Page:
A Model of Late Long-Term Potentiation Simulates Aspects of Memory Maintenance

Smolen, Paul
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Late long-term potentiation (L-LTP) appears essential for the formation of long-term memory, with memories at least partly encoded by patterns of strengthened synapses. How memories are preserved for months or years, despite molecular turnover, is not well understood. Ongoing recurrent neuronal activity, during memory recall or during sleep, has been hypothesized to preferentially potentiate strong synapses, preserving memories. This hypothesis has not been evaluated in the context of a mathematical model representing biochemical pathways important for L-LTP. I incorporated ongoing activity into two such models: a reduced model that represents some of the essential biochemical processes, and a more detailed published model. The reduced model represents synaptic tagging and gene induction intuitively, and the detailed model adds activation of essential kinases by Ca. Ongoing activity was modeled as continual brief elevations of [Ca]. In each model, two stable states of synaptic weight resulted. Positive feedback between synaptic weight and the amplitude of ongoing Ca transients underlies this bistability. A tetanic or theta-burst stimulus switches a model synapse from a low weight to a high weight stabilized by ongoing activity. Bistability was robust to parameter variations. Simulations illustrated that prolonged decreased activity reset synapses to low weights, suggesting a plausible forgetting mechanism. However, episodic activity with shorter inactive intervals maintained strong synapses. Both models support experimental predictions. Tests of these predictions are expected to further understanding of how neuronal activity is coupled to maintenance of synaptic strength.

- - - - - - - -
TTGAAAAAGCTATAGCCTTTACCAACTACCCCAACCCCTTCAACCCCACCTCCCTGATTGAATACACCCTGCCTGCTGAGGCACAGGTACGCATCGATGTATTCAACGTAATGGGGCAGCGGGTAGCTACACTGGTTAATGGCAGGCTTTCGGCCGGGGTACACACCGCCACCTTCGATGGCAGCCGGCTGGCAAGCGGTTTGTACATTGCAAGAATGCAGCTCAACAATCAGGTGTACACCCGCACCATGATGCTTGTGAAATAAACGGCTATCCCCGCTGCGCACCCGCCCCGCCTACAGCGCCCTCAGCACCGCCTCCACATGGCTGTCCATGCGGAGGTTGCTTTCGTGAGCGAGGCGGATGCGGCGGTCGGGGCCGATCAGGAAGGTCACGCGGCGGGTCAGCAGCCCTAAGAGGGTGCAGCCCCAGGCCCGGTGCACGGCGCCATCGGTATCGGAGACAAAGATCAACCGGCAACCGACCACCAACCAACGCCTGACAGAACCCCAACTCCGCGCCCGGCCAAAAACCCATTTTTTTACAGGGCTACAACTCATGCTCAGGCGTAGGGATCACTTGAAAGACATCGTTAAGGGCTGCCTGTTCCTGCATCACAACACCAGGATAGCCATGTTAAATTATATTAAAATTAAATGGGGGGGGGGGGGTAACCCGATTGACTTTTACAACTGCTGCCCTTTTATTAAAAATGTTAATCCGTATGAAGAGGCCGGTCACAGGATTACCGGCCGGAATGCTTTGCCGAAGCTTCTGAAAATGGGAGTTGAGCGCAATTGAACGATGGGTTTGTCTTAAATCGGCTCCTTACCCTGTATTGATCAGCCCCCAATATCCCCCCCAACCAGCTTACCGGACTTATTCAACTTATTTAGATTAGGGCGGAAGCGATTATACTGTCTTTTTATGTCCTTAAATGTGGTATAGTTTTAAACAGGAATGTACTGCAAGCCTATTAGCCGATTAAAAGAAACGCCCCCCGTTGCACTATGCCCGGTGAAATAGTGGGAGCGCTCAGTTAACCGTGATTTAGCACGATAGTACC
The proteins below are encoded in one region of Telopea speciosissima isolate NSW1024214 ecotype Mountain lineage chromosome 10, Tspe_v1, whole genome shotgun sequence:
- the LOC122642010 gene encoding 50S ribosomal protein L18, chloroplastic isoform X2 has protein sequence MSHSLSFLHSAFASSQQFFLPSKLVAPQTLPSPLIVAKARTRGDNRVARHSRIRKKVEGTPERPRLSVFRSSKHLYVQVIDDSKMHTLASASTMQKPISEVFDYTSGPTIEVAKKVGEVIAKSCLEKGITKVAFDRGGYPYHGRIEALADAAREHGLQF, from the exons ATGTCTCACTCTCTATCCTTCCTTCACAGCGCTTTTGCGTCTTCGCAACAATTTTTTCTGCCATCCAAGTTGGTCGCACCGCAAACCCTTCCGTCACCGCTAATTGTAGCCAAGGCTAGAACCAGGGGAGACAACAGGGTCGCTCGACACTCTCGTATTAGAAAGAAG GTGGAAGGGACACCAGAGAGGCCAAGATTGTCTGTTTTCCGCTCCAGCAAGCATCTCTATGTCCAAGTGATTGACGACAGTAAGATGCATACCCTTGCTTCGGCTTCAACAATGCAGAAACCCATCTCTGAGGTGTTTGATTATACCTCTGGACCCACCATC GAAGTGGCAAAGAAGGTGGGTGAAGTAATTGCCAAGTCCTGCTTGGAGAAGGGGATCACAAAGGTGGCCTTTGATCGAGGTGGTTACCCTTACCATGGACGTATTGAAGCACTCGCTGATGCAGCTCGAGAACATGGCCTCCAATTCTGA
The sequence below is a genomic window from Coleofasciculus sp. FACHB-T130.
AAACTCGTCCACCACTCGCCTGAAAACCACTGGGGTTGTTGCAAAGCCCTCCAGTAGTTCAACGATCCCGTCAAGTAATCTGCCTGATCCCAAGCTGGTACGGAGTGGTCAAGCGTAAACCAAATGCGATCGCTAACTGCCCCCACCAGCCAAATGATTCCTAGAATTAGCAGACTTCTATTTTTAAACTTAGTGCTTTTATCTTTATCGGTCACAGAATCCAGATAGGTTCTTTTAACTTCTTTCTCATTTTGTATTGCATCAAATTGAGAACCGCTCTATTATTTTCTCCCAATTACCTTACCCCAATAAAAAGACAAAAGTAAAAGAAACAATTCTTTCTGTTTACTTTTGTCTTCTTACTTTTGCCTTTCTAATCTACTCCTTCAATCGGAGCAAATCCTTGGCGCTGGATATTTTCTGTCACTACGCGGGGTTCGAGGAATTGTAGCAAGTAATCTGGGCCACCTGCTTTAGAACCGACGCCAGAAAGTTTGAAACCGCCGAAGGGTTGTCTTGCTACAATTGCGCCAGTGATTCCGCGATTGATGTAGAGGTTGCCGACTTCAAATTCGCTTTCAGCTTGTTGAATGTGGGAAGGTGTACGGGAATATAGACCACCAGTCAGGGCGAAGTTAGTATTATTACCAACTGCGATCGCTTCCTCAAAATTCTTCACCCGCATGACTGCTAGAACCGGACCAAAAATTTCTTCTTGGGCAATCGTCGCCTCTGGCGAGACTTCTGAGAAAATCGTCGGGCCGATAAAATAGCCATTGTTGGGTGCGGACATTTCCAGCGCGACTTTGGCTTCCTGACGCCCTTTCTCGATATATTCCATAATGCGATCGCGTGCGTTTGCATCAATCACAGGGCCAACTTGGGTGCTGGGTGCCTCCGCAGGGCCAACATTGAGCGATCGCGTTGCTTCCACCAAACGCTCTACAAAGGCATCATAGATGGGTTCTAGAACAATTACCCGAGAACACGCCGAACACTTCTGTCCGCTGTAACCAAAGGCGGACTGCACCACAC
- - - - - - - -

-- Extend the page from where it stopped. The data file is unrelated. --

Comment: Accepted to PLoS One. 8 figures at end
Quantitative Biology - Neurons and Cognition, Quantitative Biology - Molecular Networks